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2012 Awards for Excellence
Article Type: 2012 Awards for Excellence From: Journal of Assistive Technologies, Volume 7, Issue 1
The following article was selected for this year's Outstanding Paper Award for Journal of Assistive Technologies
“Short-term outcomes of communication aid provision”
Michael Clarke, Caroline Newton, Jasmine Cherguit and Chris DonlanDevelopmental Psychology in the Developmental Science Research Department, Psychology and Language Sciences, University College London, London, UK
Jannet A. WrightFaculty of Health and Life Sciences, De Montfort University, Leicester, UK
Purpose – The aim of this study is to explore short-term outcomes of communication aid provision from the perspective of children with complex communication needs.
Design/methodology/approach – A total of ten children were interviewed at two time points. The first interviews took place before or within two weeks of the arrival of a new communication aid. A second follow-up interview was carried out between six and ten weeks later. Initial interviews explored children's views concerning their ability to engage in school activities that they deemed important but difficult to achieve. First interviews also examined children's self-perceptions related to their self-efficacy and self-esteem, and perceptions of others' attitudes towards themselves. Children's views concerning the likely impact of the new communication aid on taking part in activities and their self-concepts were also explored. The follow-up interviews asked children to reflect on the short-term impact of the new communication aid.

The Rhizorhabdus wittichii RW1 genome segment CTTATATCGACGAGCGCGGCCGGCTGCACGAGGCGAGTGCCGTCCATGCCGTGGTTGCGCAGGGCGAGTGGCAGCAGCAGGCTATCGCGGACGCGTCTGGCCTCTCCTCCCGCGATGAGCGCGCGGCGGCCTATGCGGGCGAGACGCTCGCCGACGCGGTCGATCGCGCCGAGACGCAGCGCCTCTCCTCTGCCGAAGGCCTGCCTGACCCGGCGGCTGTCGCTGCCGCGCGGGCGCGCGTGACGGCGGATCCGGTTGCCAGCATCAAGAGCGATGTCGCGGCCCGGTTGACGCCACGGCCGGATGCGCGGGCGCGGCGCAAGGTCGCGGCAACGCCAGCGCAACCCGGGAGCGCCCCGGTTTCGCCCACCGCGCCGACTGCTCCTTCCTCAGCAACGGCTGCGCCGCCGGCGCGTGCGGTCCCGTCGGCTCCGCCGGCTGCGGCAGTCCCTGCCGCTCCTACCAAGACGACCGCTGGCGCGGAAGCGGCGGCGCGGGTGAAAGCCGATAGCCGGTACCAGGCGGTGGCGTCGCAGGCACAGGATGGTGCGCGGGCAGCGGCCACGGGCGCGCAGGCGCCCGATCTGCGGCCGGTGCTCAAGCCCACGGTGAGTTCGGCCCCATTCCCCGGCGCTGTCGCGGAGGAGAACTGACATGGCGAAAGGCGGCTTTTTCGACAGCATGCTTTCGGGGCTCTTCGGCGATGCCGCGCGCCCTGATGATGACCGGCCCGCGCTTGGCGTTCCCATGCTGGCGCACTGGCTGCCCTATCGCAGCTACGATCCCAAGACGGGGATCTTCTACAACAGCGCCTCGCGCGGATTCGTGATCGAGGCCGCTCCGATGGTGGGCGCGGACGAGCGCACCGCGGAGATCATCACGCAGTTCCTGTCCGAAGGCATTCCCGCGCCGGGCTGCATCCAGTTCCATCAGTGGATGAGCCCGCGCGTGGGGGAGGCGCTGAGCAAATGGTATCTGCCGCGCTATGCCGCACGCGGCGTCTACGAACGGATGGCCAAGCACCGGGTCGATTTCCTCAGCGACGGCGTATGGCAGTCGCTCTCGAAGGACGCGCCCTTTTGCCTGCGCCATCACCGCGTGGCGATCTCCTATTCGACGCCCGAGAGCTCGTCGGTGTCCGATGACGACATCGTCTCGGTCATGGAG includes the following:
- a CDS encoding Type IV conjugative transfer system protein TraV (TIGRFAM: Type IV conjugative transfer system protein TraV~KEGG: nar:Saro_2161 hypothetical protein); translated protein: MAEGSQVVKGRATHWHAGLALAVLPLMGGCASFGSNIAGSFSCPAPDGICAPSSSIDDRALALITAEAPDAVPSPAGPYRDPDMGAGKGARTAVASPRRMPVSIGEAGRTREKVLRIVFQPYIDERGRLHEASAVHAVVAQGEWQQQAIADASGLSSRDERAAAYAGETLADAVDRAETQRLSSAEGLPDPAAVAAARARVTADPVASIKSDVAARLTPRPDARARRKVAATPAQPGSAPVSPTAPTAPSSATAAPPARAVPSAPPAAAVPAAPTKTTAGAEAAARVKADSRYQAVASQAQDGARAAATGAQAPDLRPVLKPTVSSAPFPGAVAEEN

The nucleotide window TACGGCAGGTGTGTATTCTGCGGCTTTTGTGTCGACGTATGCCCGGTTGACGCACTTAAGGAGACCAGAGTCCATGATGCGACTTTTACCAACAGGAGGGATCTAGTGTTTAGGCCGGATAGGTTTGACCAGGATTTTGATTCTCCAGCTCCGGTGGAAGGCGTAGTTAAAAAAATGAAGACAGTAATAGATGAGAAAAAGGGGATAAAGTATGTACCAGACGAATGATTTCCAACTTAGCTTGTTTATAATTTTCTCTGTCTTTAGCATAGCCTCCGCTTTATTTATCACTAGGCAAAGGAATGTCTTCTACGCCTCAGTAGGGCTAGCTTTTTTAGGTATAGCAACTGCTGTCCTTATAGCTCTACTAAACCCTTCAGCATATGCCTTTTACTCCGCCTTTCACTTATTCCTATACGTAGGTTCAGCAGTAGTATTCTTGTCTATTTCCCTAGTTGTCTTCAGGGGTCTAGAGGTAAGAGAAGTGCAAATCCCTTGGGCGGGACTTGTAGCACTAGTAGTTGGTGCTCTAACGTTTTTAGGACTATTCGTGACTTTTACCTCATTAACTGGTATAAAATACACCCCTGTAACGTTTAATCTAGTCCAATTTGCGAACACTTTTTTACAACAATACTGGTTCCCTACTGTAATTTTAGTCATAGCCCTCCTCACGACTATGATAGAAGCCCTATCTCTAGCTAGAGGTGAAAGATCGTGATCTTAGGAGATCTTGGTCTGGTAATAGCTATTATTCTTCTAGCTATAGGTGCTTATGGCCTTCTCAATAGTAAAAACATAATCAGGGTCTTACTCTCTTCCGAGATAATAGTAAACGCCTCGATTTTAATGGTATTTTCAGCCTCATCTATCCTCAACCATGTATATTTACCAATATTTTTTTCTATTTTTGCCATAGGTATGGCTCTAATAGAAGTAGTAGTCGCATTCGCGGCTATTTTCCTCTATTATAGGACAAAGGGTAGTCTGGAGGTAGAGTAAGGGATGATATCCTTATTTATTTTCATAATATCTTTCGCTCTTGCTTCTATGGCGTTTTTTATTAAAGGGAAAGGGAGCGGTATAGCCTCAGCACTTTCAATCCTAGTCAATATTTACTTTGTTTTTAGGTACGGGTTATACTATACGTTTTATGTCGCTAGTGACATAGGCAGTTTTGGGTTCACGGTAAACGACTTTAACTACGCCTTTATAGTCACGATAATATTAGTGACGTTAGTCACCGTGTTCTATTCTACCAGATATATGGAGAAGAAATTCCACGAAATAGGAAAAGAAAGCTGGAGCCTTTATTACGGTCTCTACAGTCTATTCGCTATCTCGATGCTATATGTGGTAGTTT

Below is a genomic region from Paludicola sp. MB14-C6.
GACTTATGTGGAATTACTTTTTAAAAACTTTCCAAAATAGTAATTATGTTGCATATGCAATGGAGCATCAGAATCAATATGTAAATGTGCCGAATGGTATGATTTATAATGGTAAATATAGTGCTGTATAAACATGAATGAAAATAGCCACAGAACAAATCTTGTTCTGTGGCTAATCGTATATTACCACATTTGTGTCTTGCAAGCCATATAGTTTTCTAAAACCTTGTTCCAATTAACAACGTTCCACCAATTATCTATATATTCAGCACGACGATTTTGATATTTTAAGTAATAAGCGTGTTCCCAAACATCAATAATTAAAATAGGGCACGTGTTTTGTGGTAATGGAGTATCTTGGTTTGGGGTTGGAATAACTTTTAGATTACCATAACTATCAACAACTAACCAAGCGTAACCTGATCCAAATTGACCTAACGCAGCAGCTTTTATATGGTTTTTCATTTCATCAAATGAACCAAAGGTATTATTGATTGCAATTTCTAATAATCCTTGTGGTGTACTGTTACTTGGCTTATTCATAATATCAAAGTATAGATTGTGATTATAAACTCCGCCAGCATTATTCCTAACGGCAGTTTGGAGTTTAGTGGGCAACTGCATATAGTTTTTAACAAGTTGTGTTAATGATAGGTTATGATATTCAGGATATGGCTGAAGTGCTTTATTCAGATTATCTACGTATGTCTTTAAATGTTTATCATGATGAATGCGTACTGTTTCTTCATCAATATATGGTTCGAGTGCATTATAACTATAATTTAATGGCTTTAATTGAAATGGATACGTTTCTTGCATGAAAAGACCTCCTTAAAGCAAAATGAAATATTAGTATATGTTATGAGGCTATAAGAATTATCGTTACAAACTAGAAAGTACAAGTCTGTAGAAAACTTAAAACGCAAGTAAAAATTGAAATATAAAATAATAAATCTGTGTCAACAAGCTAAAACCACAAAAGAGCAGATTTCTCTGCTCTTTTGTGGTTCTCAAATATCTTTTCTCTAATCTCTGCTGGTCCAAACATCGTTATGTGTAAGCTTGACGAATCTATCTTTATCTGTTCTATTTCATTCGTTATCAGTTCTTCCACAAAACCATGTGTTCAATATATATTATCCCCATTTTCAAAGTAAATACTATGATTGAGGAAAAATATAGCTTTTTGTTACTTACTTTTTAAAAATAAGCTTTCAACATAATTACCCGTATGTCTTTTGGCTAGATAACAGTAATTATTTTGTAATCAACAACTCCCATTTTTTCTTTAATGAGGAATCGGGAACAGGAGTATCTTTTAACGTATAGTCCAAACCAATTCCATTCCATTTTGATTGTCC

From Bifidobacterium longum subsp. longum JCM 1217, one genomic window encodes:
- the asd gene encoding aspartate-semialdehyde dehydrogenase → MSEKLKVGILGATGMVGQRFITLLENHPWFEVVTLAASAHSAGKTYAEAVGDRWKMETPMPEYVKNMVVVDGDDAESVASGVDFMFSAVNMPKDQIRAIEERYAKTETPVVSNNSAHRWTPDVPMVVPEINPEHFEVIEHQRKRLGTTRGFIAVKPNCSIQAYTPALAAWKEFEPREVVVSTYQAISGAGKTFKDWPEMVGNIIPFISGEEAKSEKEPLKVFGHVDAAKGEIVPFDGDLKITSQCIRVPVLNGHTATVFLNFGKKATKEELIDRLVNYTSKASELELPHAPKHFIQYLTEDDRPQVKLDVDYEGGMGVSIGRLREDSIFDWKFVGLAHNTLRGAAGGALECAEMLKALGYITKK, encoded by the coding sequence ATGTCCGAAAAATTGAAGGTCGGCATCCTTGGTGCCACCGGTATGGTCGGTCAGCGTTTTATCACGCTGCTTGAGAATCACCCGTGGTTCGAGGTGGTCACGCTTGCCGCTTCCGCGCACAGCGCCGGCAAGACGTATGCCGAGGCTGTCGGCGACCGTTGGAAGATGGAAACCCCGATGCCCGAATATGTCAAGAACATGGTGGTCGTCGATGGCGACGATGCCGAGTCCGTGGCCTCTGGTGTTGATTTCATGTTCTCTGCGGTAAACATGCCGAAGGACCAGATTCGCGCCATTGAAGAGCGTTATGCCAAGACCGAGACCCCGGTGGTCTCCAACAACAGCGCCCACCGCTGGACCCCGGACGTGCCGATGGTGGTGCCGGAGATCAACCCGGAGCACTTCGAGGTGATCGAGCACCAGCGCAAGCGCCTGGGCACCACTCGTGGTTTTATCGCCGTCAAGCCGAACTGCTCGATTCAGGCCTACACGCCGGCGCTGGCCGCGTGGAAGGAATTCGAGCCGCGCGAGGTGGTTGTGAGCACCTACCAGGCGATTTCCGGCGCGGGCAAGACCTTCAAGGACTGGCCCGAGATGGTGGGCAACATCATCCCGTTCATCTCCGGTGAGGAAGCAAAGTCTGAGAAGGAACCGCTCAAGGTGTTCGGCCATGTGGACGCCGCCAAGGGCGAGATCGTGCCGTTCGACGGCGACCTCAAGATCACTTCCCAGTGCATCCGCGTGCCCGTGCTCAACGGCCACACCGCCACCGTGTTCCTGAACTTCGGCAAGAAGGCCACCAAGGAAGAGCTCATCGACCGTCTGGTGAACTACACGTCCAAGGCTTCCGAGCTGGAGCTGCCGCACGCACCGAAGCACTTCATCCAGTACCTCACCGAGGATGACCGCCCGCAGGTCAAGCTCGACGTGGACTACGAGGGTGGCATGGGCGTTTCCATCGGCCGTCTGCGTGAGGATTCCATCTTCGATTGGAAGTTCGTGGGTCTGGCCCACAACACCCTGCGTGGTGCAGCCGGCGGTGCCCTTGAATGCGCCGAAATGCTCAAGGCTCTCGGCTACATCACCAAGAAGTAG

Findings – Children reported expected and unexpected positive changes at follow-up. Notably, unanticipated and undesirable changes were also reported.
Originality/value – The paper addresses the critical issue of early outcomes following communication aid provision from the viewpoint of children themselves.
Keywords Augmentative and alternative communication, Children (age groups), Outcomes, Interviews, Views
This article originally appeared in Volume 5 Number 4, 2011, pp. 169-80, Journal of Assistive Technologies
The following articles were selected for this year's Highly Commended Award
“The limitations of speech control: perceptions of provision of speech-driven environmental controls”
Simon Judge, Zoe Robertson and Mark Hawley
This article originally appeared in Volume 5 Number 1, Journal of Assistive Technologies
“Emergence of working memory in children using aided communication”
Asmita Patel, Rachel Calam and Angela Latham
This article originally appeared in Volume 5 Number 4, Journal of Assistive Technologies
“ENDEA': a case study of multidisciplinary practice in the development of assisted technologies for older adults in Ireland”
Cathy Bailey, Julie Doyle, Susan Squires, Cliodhna ni Scanaill, Chie Wei Fan, Cormac Sheehan, Clodagh Cunningham and Ben Dromey
This article originally appeared in Volume 5 Number 3, Journal of Assistive Technologies
Maurice MulvennaUniversity of Ulster, UK
John WoolhamCoventry University, UK